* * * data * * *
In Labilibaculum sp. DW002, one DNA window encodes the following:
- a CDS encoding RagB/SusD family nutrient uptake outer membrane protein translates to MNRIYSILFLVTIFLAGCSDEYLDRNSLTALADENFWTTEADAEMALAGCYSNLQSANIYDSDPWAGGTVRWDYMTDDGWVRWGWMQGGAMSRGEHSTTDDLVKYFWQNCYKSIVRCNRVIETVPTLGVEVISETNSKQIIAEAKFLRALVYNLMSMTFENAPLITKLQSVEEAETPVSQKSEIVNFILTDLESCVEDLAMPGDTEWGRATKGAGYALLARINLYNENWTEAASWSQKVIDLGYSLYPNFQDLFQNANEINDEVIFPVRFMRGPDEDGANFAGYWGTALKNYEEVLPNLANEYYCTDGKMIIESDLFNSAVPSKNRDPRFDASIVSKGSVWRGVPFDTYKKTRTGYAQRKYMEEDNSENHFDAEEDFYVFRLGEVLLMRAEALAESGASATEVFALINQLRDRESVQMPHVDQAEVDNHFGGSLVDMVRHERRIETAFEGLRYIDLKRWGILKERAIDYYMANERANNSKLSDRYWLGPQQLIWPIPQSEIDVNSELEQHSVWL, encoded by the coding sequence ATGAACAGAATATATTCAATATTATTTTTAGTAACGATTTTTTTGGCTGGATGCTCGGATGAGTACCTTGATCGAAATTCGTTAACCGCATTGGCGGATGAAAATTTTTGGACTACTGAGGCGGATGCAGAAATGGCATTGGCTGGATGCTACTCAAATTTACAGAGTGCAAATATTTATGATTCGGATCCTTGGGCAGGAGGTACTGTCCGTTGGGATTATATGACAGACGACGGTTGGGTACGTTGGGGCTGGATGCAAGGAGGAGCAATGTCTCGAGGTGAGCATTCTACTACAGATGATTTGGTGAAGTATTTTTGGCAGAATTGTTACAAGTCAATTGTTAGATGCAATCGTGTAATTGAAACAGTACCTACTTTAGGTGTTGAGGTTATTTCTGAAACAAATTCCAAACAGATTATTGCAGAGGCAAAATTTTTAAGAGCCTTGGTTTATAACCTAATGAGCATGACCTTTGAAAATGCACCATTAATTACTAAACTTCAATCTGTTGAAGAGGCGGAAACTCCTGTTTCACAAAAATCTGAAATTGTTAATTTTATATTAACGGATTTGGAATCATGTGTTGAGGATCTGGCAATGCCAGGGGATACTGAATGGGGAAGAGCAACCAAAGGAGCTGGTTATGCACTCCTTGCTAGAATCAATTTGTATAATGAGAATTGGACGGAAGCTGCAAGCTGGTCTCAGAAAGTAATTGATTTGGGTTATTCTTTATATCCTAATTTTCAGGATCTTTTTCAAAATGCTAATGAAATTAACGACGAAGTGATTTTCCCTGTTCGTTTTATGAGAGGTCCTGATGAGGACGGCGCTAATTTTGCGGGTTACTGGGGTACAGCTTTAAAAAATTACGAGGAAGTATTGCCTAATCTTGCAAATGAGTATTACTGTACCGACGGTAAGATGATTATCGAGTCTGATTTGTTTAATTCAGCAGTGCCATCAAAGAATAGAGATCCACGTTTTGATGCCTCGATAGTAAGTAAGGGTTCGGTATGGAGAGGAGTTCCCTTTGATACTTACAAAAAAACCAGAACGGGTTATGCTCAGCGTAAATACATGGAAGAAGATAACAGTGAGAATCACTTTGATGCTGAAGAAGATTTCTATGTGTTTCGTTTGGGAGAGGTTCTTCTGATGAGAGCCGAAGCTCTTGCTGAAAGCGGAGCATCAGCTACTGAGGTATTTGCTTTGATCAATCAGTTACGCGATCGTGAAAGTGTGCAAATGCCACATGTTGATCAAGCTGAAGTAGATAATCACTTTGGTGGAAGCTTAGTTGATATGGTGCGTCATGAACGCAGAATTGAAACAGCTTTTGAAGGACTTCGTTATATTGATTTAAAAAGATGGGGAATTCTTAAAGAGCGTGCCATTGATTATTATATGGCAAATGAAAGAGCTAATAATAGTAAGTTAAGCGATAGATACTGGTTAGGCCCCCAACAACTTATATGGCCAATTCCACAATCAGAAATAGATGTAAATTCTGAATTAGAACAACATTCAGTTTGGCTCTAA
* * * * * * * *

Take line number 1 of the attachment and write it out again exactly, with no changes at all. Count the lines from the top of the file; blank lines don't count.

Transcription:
In Labilibaculum sp. DW002, one DNA window encodes the following: